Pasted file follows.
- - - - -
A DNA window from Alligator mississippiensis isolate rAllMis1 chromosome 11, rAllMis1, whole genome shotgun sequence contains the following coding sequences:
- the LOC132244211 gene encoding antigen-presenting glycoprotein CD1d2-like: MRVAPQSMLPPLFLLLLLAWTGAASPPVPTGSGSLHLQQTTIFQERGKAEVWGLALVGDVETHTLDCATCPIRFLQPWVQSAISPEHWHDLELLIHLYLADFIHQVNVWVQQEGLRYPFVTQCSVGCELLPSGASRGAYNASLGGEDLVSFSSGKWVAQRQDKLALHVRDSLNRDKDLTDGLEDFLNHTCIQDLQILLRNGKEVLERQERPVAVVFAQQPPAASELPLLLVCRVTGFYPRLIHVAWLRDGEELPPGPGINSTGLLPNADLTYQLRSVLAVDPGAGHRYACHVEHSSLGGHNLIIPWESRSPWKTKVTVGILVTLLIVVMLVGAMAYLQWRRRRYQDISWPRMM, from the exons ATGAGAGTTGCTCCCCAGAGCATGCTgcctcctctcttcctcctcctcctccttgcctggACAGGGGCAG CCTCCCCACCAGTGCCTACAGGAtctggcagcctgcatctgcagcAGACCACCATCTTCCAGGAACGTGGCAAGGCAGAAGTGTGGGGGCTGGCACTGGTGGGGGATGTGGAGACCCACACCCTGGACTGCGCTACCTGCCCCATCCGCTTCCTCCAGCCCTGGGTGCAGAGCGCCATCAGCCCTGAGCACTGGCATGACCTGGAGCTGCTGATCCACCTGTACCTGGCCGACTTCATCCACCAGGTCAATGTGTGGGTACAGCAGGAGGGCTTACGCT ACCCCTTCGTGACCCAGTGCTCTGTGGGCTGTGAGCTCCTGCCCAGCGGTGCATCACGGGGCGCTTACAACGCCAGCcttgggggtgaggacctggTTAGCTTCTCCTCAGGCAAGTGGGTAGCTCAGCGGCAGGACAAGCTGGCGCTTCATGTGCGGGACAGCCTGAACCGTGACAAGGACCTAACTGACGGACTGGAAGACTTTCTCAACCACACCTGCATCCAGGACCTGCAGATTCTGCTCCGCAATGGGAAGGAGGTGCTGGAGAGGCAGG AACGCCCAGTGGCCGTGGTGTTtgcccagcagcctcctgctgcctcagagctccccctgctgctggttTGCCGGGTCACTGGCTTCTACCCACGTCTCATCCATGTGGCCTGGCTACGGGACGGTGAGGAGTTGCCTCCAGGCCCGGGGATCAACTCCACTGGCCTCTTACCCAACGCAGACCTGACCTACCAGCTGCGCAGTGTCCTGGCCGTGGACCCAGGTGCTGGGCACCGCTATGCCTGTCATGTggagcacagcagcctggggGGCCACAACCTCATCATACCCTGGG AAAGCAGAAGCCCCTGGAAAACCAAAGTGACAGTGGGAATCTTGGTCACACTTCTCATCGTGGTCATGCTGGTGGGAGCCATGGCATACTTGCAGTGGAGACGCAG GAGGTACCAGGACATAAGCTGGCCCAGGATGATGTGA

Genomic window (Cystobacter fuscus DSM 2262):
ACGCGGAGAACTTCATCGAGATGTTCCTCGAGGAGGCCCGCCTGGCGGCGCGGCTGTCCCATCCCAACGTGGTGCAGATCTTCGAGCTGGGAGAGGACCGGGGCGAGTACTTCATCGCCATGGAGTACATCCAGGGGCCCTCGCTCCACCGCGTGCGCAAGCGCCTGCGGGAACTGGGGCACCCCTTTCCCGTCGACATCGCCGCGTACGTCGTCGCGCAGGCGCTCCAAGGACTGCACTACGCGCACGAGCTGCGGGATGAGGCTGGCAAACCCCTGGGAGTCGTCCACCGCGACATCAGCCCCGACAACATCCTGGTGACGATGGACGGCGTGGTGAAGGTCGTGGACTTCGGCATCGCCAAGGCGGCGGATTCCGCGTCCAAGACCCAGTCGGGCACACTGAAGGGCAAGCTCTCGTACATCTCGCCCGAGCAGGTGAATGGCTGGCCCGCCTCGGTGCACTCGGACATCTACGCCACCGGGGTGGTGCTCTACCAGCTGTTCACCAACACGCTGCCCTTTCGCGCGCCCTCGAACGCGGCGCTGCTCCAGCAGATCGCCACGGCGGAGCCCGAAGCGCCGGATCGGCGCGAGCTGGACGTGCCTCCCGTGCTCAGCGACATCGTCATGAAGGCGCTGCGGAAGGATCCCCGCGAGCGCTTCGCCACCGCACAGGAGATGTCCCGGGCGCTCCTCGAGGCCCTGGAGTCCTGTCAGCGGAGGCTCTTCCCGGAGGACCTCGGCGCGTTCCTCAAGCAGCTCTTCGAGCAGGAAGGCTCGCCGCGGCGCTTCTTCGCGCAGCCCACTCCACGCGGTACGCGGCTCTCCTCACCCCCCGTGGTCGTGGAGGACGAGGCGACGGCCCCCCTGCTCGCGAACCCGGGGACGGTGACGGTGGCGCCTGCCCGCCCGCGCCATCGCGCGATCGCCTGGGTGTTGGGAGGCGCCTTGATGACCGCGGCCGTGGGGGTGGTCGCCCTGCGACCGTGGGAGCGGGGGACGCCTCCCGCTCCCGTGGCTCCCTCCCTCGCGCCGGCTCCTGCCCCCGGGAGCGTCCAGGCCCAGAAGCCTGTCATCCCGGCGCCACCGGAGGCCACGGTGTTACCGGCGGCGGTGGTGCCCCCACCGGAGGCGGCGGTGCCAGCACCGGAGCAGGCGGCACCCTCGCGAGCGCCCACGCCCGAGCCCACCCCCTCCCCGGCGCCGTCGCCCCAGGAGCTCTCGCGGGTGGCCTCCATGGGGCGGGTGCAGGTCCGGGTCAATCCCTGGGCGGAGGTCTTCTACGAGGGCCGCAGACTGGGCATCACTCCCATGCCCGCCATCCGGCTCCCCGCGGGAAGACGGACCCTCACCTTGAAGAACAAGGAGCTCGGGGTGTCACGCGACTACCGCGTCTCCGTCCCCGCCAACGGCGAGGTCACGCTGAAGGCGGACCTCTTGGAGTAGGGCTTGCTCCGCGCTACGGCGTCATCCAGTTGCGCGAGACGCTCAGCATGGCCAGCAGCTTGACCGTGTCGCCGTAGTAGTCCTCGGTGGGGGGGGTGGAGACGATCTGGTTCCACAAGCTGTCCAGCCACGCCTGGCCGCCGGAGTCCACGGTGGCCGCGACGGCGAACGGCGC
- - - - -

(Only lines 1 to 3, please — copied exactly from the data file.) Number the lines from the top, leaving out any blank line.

A DNA window from Alligator mississippiensis isolate rAllMis1 chromosome 11, rAllMis1, whole genome shotgun sequence contains the following coding sequences:
- the LOC132244211 gene encoding antigen-presenting glycoprotein CD1d2-like: MRVAPQSMLPPLFLLLLLAWTGAASPPVPTGSGSLHLQQTTIFQERGKAEVWGLALVGDVETHTLDCATCPIRFLQPWVQSAISPEHWHDLELLIHLYLADFIHQVNVWVQQEGLRYPFVTQCSVGCELLPSGASRGAYNASLGGEDLVSFSSGKWVAQRQDKLALHVRDSLNRDKDLTDGLEDFLNHTCIQDLQILLRNGKEVLERQERPVAVVFAQQPPAASELPLLLVCRVTGFYPRLIHVAWLRDGEELPPGPGINSTGLLPNADLTYQLRSVLAVDPGAGHRYACHVEHSSLGGHNLIIPWESRSPWKTKVTVGILVTLLIVVMLVGAMAYLQWRRRRYQDISWPRMM, from the exons ATGAGAGTTGCTCCCCAGAGCATGCTgcctcctctcttcctcctcctcctccttgcctggACAGGGGCAG CCTCCCCACCAGTGCCTACAGGAtctggcagcctgcatctgcagcAGACCACCATCTTCCAGGAACGTGGCAAGGCAGAAGTGTGGGGGCTGGCACTGGTGGGGGATGTGGAGACCCACACCCTGGACTGCGCTACCTGCCCCATCCGCTTCCTCCAGCCCTGGGTGCAGAGCGCCATCAGCCCTGAGCACTGGCATGACCTGGAGCTGCTGATCCACCTGTACCTGGCCGACTTCATCCACCAGGTCAATGTGTGGGTACAGCAGGAGGGCTTACGCT ACCCCTTCGTGACCCAGTGCTCTGTGGGCTGTGAGCTCCTGCCCAGCGGTGCATCACGGGGCGCTTACAACGCCAGCcttgggggtgaggacctggTTAGCTTCTCCTCAGGCAAGTGGGTAGCTCAGCGGCAGGACAAGCTGGCGCTTCATGTGCGGGACAGCCTGAACCGTGACAAGGACCTAACTGACGGACTGGAAGACTTTCTCAACCACACCTGCATCCAGGACCTGCAGATTCTGCTCCGCAATGGGAAGGAGGTGCTGGAGAGGCAGG AACGCCCAGTGGCCGTGGTGTTtgcccagcagcctcctgctgcctcagagctccccctgctgctggttTGCCGGGTCACTGGCTTCTACCCACGTCTCATCCATGTGGCCTGGCTACGGGACGGTGAGGAGTTGCCTCCAGGCCCGGGGATCAACTCCACTGGCCTCTTACCCAACGCAGACCTGACCTACCAGCTGCGCAGTGTCCTGGCCGTGGACCCAGGTGCTGGGCACCGCTATGCCTGTCATGTggagcacagcagcctggggGGCCACAACCTCATCATACCCTGGG AAAGCAGAAGCCCCTGGAAAACCAAAGTGACAGTGGGAATCTTGGTCACACTTCTCATCGTGGTCATGCTGGTGGGAGCCATGGCATACTTGCAGTGGAGACGCAG GAGGTACCAGGACATAAGCTGGCCCAGGATGATGTGA

Genomic window (Cystobacter fuscus DSM 2262):